The Pride Month
“They’re too young to be learning about gender!” When we bring up gender education for children, we are always informed that LQBTQIA+ campaigners and progressive educators are wrong. Beyond the binary, everything appears to be forbidden! Many youngsters struggle with gender identity difficulties from an early age. The commonly held belief that male/female, boy/girl, and other gender identities assigned to infants at birth based on their physiology are easy is a falsehood. Countless transgender and intersex persons testify now that they were confused about their gender from a young age, sometimes as young as five years old!
Have you ever wondered what the letters LGBTQIA+ stand for?
The letter “L” on the spectrum stands for lesbian—a lesbian is a woman (cis/trans) attracted to another woman. Thus, a lesbian pair can consist of two ciswomen, two transwomen, or a cis and transwoman.
“G” stands for Gay- Gays are persons who identify as guys and are attracted to other men. Two cismen, two transmen, or a transman and a cisman can make up a homophile couple.
The letter “B” stands for Bisexual, and as the name implies, a bisexual person is attracted to both men and women. Thus, they vary from pansexuals, whose attraction to another person is not restricted to sexual preference.
The letter “T” stands for transgender, which refers to someone who has a different gender expression than their natal gender. For example, transmen are men born with the gender of a woman, while transwomen are women born with the gender of a man.
The letter “Q” stands for Queer, and it refers to anyone on the LGBTQIA+ spectrum—this includes cis persons who are solely attracted to cis people of the opposite gender. Everyone else qualifies as queer.
The letter “I” stands for Intersex—a person who is neither male nor female. According to the UNHCR, Intersex is a catch-all word for a wide variety of normal physical differences.
Asexual- An asexual individual has no feelings for any other human being. However, they may have love feelings for someone else.
cis man- A person who was born male and had the same gender expression.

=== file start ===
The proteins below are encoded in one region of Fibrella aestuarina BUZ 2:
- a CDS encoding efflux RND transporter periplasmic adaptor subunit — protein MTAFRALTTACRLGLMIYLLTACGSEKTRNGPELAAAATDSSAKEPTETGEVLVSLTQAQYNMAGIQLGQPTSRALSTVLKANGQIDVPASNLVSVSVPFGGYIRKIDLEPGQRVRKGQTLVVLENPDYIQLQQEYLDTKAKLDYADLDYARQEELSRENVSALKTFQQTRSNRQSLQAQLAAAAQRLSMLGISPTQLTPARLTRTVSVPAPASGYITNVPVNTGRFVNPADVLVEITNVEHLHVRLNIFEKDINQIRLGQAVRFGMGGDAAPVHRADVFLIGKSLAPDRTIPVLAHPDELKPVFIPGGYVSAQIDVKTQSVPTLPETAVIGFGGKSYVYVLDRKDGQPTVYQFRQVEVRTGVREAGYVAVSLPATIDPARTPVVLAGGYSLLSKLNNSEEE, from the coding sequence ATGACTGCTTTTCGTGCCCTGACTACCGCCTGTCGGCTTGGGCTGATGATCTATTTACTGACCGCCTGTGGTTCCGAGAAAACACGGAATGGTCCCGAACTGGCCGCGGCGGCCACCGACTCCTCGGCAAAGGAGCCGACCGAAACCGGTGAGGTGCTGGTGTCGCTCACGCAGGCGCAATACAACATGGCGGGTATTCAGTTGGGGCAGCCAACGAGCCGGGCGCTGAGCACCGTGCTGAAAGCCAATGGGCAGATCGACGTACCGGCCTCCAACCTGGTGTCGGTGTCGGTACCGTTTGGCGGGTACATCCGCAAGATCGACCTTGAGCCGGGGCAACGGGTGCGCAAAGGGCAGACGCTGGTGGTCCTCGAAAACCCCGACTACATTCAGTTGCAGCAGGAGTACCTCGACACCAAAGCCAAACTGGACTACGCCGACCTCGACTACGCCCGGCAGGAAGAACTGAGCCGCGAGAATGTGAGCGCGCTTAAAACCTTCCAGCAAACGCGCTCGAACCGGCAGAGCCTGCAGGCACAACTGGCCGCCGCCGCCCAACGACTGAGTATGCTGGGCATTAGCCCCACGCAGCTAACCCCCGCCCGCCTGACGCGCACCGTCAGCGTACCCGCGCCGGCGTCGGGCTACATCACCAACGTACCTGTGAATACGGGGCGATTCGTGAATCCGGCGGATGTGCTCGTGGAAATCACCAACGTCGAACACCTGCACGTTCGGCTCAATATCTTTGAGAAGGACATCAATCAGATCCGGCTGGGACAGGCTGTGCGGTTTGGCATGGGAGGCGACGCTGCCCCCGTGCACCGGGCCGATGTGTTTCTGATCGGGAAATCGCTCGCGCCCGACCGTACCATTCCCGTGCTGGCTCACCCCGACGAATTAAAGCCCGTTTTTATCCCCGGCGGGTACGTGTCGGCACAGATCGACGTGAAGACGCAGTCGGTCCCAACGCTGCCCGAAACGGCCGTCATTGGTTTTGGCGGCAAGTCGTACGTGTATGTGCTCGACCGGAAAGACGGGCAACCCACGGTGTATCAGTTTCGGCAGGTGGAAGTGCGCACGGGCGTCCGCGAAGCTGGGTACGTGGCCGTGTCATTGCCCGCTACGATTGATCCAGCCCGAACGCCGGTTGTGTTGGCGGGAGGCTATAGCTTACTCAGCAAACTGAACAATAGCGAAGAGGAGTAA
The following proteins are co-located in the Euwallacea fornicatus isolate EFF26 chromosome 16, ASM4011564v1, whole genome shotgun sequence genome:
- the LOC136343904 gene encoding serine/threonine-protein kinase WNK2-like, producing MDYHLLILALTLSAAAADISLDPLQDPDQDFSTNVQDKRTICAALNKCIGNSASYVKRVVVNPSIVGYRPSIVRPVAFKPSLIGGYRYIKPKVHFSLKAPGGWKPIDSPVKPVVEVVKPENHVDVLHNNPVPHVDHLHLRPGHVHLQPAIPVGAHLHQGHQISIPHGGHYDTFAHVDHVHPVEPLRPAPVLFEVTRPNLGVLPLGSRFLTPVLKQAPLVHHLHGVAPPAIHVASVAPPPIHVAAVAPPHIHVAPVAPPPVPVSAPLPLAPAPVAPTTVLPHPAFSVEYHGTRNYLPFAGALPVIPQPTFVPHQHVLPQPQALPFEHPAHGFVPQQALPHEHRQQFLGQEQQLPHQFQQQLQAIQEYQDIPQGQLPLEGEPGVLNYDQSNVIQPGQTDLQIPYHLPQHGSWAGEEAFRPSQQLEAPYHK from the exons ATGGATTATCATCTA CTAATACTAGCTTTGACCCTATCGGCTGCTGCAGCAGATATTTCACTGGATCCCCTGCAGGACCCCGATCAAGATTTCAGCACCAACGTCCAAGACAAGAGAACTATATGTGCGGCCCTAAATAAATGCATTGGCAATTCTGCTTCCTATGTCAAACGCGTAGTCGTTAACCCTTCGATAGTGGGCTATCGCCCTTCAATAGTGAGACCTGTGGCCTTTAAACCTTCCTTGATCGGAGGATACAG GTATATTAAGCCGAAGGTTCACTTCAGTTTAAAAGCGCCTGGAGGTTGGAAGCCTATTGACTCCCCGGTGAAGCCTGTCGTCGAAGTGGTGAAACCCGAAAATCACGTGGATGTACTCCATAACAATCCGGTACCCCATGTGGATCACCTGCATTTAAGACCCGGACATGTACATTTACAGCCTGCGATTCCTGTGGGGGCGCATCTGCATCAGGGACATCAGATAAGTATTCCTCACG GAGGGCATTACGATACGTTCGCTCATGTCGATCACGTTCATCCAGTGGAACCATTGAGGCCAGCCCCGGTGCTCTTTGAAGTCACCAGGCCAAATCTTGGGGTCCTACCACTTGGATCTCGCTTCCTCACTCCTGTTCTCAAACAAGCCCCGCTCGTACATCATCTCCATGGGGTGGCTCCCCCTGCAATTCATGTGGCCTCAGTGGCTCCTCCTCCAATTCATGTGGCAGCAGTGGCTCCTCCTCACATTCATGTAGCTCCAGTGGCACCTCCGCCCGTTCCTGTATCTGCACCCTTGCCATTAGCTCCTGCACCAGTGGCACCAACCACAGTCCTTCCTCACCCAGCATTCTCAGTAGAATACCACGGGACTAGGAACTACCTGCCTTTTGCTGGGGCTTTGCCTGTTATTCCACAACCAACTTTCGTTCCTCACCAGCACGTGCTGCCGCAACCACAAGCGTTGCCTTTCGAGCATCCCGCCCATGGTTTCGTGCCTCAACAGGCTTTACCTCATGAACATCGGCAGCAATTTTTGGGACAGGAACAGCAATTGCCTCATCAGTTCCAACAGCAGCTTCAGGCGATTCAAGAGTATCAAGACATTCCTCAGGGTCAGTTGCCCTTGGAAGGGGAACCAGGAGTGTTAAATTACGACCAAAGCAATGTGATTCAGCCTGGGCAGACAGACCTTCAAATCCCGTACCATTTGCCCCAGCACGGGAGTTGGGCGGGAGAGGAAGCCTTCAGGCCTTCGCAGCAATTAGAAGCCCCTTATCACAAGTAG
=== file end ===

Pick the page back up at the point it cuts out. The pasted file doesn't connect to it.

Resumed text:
A cis female is a person who was designated female at birth and had the same gender expression.
What is the effect of making fun of someone in school for being effeminate or too butch?
Simply put, we are subjecting kids to hell, especially if it is during their school years. We’re frightening them for life because they’re still trying to figure out who they are and what’s going on with them. It’s difficult enough as a regular teen or teenager to navigate multiple obstacles; making fun of them isn’t just adding gasoline to the fire; it’s like tossing a grenade into one.
What happens when a person from this community comes out as Queer?
The first obstacle is FEAR or REJECTION from their family and friends. An individual is under immense pressure because it is harrowing to choose whom to tell first, when to tell them, how to tell them, who has their back or is ready to support them, what will happen once they find out, how to deal with “You’re just confused” or “It’s just a phase,” and so on, and how to make people around them understand. The worry of how society would respond once it is out in the open is the next hurdle. Will I be harassed? Harassed? Assaulted? Coping with unexpected solitude is difficult.
Gender education at an early age can help to overcome this problem. And whose innocence will we be destroying? Because it is the most serious concern expressed by traditional educationalists and academia. Gender education can only help to channel their interest in their bodies and physiology into constructive interactions. The earlier we educate children that gender is a continuum rather than a binary, they will become healthier individuals.